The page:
Beale Air Force Base pitches in to fight blazes in SoCal
December 18, 2017
The Air National Guard stationed at Beale Air Force Base have been aiding firefighters in Southern California with surveillance, highlighting the Thomas Fire in infrared.
The 195th Intelligence, Surveillance and Reconnaissance Group is gathering aerial imagery for fire departments wrestling the massive fire.
The 163rd Air Attack Wing is capturing video and providing it to the 195th. Beale began providing aerial support Dec. 5, with a 24-hour operation set-up both locally and near fire affected areas.
Cal Fire Fire Capt. Jordan Motta said drone imagery is a newer technology, which provides firefighters with infrared video of wildfires.
The Thomas Fire in Ventura and Santa Barbara counties has burned 270,000 acres and was 50 percent contained as of Monday evening.
"We've partnered with the Air National Guard and they're providing us with high detailed maps," Motta said. "With that information you can see where the hottest areas of the fire are so we can steer the fire away from the more populated areas, which is what we're doing right now."
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Maj. Nicholas Edwards, the 222nd Intelligence Support Squadron director of incident awareness and assessment, said the purpose of the Air National Guard is to help the community and the state.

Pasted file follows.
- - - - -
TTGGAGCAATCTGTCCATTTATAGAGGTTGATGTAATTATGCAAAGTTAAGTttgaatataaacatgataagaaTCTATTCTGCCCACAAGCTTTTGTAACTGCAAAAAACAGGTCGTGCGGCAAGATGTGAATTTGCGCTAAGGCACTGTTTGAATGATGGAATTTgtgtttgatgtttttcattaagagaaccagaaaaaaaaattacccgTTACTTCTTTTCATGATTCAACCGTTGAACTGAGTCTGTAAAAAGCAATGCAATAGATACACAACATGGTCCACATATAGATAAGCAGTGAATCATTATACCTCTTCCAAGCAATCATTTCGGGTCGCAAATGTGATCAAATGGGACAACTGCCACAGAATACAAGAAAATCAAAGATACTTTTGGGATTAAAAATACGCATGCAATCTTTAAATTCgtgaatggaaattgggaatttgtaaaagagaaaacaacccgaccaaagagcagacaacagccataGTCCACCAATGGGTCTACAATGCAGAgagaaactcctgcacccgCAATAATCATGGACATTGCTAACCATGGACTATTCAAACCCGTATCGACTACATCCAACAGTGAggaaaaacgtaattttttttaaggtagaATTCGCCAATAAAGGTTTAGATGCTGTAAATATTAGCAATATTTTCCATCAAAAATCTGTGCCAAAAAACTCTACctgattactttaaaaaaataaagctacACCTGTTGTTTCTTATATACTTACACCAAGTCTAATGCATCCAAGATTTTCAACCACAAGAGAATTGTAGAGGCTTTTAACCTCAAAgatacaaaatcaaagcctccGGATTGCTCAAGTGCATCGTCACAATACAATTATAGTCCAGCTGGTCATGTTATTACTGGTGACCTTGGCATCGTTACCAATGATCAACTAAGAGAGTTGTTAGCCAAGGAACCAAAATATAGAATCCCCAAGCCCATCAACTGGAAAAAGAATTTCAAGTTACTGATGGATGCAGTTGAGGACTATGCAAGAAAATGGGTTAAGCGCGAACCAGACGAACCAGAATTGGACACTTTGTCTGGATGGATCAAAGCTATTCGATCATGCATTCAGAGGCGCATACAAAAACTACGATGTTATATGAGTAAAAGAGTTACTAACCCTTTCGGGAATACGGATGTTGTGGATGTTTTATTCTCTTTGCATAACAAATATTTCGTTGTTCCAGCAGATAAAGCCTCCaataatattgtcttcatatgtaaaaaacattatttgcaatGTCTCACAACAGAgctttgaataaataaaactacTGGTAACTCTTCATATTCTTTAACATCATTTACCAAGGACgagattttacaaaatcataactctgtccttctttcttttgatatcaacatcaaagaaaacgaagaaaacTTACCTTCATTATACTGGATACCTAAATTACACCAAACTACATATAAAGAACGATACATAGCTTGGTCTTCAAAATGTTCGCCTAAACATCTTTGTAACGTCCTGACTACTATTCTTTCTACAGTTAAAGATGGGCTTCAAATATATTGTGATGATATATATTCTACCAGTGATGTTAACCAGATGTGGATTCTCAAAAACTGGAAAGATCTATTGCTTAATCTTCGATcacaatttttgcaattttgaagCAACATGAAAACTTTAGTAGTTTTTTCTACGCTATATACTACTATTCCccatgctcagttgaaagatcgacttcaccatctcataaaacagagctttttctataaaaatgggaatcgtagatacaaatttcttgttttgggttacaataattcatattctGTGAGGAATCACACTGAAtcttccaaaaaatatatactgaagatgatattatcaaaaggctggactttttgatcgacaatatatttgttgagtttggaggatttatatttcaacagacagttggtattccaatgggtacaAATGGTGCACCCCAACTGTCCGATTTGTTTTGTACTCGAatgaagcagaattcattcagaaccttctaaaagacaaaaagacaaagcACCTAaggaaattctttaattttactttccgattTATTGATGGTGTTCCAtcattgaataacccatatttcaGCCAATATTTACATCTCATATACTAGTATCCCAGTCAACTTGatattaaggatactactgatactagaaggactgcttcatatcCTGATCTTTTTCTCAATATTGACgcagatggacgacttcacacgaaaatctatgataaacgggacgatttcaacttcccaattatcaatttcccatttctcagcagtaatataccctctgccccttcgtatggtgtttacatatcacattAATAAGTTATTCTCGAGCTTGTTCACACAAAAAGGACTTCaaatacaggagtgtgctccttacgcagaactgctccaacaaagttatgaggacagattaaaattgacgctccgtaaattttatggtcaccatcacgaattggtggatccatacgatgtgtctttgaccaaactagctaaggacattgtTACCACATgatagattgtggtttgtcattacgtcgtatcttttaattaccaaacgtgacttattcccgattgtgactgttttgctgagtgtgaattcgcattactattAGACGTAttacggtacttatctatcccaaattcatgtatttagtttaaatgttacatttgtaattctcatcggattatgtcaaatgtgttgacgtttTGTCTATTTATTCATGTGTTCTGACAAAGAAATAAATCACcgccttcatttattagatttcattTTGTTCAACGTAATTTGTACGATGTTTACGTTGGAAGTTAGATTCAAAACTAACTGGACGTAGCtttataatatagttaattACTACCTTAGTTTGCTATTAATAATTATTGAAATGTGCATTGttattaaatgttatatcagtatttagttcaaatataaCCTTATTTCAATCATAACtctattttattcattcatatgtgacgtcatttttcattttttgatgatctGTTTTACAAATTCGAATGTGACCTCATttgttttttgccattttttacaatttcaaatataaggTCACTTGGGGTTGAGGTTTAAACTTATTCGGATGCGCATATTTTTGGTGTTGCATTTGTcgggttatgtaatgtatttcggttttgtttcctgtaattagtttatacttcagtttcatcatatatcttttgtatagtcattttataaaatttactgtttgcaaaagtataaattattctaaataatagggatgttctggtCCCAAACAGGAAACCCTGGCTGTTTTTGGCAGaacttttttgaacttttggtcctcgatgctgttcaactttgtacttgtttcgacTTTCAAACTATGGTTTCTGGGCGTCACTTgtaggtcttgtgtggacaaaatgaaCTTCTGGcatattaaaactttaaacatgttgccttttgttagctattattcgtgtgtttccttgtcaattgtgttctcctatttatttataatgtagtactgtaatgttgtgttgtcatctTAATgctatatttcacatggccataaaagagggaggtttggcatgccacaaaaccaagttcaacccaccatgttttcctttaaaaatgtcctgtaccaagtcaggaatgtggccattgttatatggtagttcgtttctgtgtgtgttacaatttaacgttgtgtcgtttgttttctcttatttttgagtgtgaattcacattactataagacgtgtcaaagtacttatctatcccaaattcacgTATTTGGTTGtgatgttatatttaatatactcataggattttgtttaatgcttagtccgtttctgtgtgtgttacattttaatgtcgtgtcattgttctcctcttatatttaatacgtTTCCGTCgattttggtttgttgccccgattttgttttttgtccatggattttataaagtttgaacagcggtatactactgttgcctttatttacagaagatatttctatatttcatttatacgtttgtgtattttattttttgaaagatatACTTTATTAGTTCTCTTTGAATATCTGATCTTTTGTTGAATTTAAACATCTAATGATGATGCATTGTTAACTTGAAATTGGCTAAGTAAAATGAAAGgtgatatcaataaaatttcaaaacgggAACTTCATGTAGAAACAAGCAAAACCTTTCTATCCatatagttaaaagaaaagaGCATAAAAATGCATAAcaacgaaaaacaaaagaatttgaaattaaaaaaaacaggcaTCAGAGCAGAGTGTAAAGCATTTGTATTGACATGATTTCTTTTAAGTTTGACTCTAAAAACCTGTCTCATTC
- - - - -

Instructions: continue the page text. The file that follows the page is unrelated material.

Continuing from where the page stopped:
"We are using full-motion video from the MQ-9 to map the fire lines and look at fire expansion and progression," he said in a written statement. "We have a liaison in place with all of the fire chiefs so we can provide them with up to date information."
Continual observation helps to identify fire behavior as it develops, said Master Sgt. Jason Tyler, 234th Intelligence Squadron chief of incident awareness and assessment.
"It allows fire departments to get ahead of it and take appropriate actions such as evacuating areas which the fire may affect," Tyler said.
Beale has deployed a team to Southern California to relay the drone imagery back to the Yuba County base. The team also conducts damage assessments to determine the number of destroyed structures.
"Getting the numbers allows affected counties to get aid they need whether it's from a federal source or state agencies," Tyler said.
Jude Olivas, a spokesman for the Thomas Fire response, said the surveillance also helps to keep firefighters safe. The Thomas Fire has already killed one firefighter.
"They're very beneficial because they provide the topography from a satellite view pretty much," Olivas said. "It keeps (fire crews) from going into the areas where there could be dangers."
Motta said drone imagery is not inhibited by smoke and can provide detailed information when conventional methods cannot be used, such as a Cal Fire helicopter or airplane.
"It just helps us and the technology of those cameras is far better than the human eye," he said.
Patrick Groves is a reporter for the Marysville Appeal-Democrat. Contact him at firstname.lastname@example.org.
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